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Modeling the Effects of Input Market Reforms on Fertilizer Demand and Maize Production: A Case Study of Kenya

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  • Sheahan, Megan
  • Ariga, Joshua
  • Jayne, T.S.

Abstract

Kenya is one of the few countries in sub-Saharan Africa experiencing an impressive rise in fertilizer use on food crops grown by smallholder farmers since the liberalization of input markets starting in the early-1990s. The impacts of these reforms and associated private sector investments on national fertilizer use and food production have never been rigorously quantified, though doing so could shed new light on policy makers’ options for raising food crop productivity in the region. This study estimates a double-hurdle model of fertilizer demand that controls for common forms of unobserved heterogeneity then simulates the effect of changes in fertilizer prices and distances from farm to the nearest fertilizer retailer associated with fertilizer market liberalization on the demand for fertilizer and the production of maize, the major staple crop in the country. The study concludes that over the period 1997-2010 the reduction in real fertilizer prices associated with input market liberalization is estimated to have raised maize yields by 15 to 100 kg/ha, depending on the province and year. Low average physical response rates of maize to fertilizer application in high fertilizer consuming areas of Kenya limits the degree to which increased fertilizer use via liberalization policies translates into food production improvements. These increases in maize yield specifically linked to changes in fertilizer prices accounted for between 1 and 11 percent of changes in maize production between survey years.

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Bibliographic Info

Paper provided by Agricultural and Applied Economics Association in its series 2013 Annual Meeting, August 4-6, 2013, Washington, D.C. with number 150697.

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Date of creation: 2013
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Handle: RePEc:ags:aaea13:150697

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Keywords: Agricultural and Food Policy; Crop Production/Industries;

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  1. Coady, David P, 1995. "An Empirical Analysis of Fertilizer Use in Pakistan," Economica, London School of Economics and Political Science, vol. 62(246), pages 213-34, May.
  2. Mather, David & Jayne, Thomas S., 2011. "The Impact of State Marketing Board Operations on Smallholder Behavior and Incomes: The Case of Kenya," Food Security International Development Working Papers 120742, Michigan State University, Department of Agricultural, Food, and Resource Economics.
  3. Jayne, T. S. & Argwings-Kodhek, Gem, 1997. "Consumer response to maize market liberalization in urban Kenya," Food Policy, Elsevier, vol. 22(5), pages 447-458, October.
  4. Cragg, John G, 1971. "Some Statistical Models for Limited Dependent Variables with Application to the Demand for Durable Goods," Econometrica, Econometric Society, vol. 39(5), pages 829-44, September.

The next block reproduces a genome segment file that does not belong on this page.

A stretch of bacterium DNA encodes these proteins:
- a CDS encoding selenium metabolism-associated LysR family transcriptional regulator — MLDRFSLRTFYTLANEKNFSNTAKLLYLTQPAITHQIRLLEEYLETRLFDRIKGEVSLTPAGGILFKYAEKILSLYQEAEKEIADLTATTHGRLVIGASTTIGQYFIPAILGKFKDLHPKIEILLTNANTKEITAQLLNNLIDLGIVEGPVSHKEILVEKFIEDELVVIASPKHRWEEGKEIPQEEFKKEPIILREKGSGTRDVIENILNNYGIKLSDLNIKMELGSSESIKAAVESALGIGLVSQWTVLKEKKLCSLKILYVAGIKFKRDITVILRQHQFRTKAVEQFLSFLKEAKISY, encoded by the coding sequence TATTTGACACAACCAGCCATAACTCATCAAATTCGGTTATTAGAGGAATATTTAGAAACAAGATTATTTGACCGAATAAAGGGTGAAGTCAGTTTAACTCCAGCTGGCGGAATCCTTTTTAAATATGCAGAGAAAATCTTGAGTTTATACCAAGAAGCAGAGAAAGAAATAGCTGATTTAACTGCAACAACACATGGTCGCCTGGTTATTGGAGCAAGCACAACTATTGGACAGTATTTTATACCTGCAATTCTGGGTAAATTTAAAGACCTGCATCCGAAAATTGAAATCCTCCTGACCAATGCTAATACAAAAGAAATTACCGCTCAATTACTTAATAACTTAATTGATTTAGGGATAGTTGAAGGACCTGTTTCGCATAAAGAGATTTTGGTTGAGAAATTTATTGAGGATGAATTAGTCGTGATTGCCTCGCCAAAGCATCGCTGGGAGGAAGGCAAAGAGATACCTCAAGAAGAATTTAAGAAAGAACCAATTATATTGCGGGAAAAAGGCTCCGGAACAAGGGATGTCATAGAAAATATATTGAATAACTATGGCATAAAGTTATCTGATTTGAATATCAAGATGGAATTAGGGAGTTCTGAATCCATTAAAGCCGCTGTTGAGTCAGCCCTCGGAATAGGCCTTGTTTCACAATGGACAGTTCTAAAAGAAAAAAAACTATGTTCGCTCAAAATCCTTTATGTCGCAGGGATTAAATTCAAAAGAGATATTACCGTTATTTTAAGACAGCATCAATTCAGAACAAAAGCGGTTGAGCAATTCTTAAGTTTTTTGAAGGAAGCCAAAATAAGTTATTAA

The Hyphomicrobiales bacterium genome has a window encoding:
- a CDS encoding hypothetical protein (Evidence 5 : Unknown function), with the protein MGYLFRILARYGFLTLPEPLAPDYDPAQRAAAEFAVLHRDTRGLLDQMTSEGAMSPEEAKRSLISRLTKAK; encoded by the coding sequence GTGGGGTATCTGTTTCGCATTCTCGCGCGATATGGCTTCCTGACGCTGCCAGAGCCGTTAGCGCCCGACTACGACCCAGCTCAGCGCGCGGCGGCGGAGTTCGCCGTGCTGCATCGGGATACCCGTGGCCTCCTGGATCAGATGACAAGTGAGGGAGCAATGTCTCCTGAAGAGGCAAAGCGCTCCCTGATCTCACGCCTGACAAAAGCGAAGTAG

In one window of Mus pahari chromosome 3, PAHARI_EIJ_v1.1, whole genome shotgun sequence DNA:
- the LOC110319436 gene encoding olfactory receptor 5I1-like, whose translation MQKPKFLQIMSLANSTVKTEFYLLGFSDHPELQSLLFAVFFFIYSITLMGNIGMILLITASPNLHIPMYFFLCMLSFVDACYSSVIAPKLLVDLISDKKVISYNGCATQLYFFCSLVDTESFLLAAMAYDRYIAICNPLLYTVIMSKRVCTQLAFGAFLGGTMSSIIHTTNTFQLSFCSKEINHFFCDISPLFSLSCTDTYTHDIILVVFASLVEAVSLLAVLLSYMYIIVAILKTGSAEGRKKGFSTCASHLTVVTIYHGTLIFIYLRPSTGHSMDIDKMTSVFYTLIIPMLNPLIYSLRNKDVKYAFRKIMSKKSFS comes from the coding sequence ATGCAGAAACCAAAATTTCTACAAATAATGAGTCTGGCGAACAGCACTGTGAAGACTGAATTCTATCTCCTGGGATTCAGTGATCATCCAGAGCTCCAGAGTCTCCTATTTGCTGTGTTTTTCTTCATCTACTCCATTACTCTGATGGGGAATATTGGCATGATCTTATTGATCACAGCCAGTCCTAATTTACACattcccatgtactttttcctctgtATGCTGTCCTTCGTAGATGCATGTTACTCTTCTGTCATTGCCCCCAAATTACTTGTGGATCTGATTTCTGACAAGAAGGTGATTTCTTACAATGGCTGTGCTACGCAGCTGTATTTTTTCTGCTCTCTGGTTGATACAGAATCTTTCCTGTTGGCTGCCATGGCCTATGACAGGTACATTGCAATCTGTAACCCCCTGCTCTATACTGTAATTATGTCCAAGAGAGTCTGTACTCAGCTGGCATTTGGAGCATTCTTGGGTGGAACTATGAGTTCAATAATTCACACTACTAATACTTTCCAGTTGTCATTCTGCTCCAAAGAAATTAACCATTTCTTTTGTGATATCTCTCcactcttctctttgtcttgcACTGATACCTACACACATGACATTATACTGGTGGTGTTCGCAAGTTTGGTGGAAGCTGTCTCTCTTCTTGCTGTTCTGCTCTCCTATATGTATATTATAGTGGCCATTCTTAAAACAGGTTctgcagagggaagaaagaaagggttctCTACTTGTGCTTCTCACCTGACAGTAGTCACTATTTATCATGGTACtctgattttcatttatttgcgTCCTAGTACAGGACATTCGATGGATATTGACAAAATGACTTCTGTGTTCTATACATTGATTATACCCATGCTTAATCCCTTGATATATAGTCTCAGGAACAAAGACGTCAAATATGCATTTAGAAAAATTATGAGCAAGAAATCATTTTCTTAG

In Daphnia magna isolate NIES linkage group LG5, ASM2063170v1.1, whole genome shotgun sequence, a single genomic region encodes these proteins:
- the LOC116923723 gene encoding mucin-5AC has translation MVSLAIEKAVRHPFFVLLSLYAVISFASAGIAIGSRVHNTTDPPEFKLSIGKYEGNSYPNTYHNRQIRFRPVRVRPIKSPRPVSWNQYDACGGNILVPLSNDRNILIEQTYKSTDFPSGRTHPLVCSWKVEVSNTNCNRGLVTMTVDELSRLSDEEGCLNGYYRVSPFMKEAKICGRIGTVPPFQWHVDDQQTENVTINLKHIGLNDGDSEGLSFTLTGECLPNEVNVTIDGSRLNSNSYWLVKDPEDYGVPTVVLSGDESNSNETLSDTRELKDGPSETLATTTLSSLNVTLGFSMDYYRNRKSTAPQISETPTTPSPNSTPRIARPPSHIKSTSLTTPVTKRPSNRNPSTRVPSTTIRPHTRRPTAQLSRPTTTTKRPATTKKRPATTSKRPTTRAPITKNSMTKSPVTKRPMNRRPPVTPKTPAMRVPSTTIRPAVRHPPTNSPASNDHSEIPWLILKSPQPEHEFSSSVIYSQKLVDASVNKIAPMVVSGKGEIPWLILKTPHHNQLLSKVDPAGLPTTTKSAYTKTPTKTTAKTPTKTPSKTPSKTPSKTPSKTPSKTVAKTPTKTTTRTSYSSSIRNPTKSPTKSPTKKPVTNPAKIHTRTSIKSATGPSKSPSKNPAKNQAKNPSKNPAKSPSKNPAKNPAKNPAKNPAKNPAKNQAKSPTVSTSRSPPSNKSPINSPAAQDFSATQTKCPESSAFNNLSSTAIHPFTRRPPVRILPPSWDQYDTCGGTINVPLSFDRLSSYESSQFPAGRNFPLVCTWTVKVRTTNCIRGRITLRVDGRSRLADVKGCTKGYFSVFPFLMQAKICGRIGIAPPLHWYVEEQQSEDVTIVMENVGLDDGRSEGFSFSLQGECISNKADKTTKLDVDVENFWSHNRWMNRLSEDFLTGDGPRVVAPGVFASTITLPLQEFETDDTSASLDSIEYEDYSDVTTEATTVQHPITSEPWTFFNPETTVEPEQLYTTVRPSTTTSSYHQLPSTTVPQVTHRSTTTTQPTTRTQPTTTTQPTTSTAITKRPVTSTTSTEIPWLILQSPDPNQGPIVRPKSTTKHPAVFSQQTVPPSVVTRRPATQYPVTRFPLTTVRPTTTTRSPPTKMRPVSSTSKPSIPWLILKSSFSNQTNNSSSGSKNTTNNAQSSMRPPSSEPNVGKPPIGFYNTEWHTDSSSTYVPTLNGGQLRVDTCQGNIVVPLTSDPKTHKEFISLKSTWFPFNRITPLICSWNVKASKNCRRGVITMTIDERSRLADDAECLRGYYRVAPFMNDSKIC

5. Jacob Ricker-Gilbert & Thomas S. Jayne & Ephraim Chirwa, 2010. "Subsidies and Crowding Out: A Double-Hurdle Model of Fertilizer Demand in Malawi," American Journal of Agricultural Economics, Agricultural and Applied Economics Association, vol. 93(1), pages 26-42.
  6. Feder, Gershon & Just, Richard E & Zilberman, David, 1985. "Adoption of Agricultural Innovations in Developing Countries: A Survey," Economic Development and Cultural Change, University of Chicago Press, vol. 33(2), pages 255-98, January.
  7. Freeman, H. Ade & Kaguongo, Wachira, 2003. "Fertilizer market liberalization and private retail trade in Kenya," Food Policy, Elsevier, vol. 28(5-6), pages 505-518.
  8. William J. Burke, 2009. "Fitting and interpreting Cragg's tobit alternative using Stata," Stata Journal, StataCorp LP, vol. 9(4), pages 584-592, December.
  9. Mundlak, Yair, 1978. "On the Pooling of Time Series and Cross Section Data," Econometrica, Econometric Society, vol. 46(1), pages 69-85, January.
  10. Andre Croppenstedt & Mulat Demeke & Meloria M. Meschi, 2003. "Technology Adoption in the Presence of Constraints: the Case of Fertilizer Demand in Ethiopia," Review of Development Economics, Wiley Blackwell, vol. 7(1), pages 58-70, February.
  11. Ariga, Joshua & Jayne, Thomas S., 2009. "Private sector responses to public investments and policy reforms: The case of fertilizer and maize market development in Kenya," IFPRI discussion papers 921, International Food Policy Research Institute (IFPRI).
  12. Jayne, Thomas S. & Muyanga, Milu, 2012. "Land Constraints in Kenya’s Densely Populated Rural Areas: Implications for Food Policy and Institutional Reform," 86th Annual Conference, April 16-18, 2012, Warwick University, Coventry, UK 134723, Agricultural Economics Society.
  13. Jayne, T. S. & Govereh, J. & Wanzala, M. & Demeke, M., 2003. "Fertilizer market development: a comparative analysis of Ethiopia, Kenya, and Zambia," Food Policy, Elsevier, vol. 28(4), pages 293-316, August.
  14. Omamo, Steven Were & Mose, Lawrence O., 2001. "Fertilizer trade under market liberalization: preliminary evidence from Kenya," Food Policy, Elsevier, vol. 26(1), pages 1-10, February.
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